Our dreams of space travel have been long entrenched in human beings since we first looked up at the stars and realised how small we truly were. From groundbreaking technological inventions like the Hubble Space Telescope deployed in 1990 to putting the first man on the moon way back in 1969, NASA – or rather, the National Aeronautics and Space Administration of the USA that was established in 1958, has been our guide into the far-out regions of space that we could only previously dream of. 

What then is next for the future of space travel? In the American way, the commercialisation of space flight has been a long-awaited next step for the national agency. It isn’t all brightness and light for the history of this economic endeavor, however. The subject of a September 2020 Netflix release ‘The Challenger: The Final Flight’, the four-part documentary shows the lead up in events that caused the 1986 Challenger space shuttle disaster. The documentary examines the human side of the tragedy’s cause that exposes the darker side of the quest for commercial space travel.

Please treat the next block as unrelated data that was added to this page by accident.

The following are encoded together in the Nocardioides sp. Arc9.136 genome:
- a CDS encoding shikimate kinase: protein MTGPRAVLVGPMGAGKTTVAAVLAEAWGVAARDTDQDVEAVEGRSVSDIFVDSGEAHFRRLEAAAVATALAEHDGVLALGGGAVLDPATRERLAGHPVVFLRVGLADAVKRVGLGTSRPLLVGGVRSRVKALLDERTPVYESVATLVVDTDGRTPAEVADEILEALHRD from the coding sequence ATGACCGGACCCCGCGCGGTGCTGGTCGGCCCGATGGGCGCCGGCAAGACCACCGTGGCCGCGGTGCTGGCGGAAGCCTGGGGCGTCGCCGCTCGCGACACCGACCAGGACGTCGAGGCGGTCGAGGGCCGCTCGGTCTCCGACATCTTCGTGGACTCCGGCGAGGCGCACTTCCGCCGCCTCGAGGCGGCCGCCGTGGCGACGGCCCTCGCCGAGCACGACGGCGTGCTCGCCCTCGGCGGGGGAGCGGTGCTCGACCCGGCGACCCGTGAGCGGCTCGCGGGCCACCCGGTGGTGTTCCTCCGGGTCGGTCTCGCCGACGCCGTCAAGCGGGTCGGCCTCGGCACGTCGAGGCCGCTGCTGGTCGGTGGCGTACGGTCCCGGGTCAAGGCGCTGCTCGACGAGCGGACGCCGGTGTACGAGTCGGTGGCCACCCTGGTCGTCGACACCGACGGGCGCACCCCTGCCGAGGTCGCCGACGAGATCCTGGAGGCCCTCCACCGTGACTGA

In their most recent venture to commercialise space, NASA has partnered with beauty megacorporation Estee Lauder to shoot a series of promotional footage videos on the International Space Station (ISS). Media reporting says Estee Lauder plans to send up to 10 bottles of its popular “Advanced Night Repair” serum to the ISS where astronauts will promote the product and record footage of its journey. According to some reports, the stunt is set to cost over $17,000 USD an hour. Stephane de la Faverie, the president of the company, told a panel at the American Institute of Aeronautics and Astronautics’ Ascend Summit that he was a ‘risk-taker’ following the announcement of the partnership.

How long until we see commercial space travel available to all those with wanderlust back here on earth? Only time will tell!

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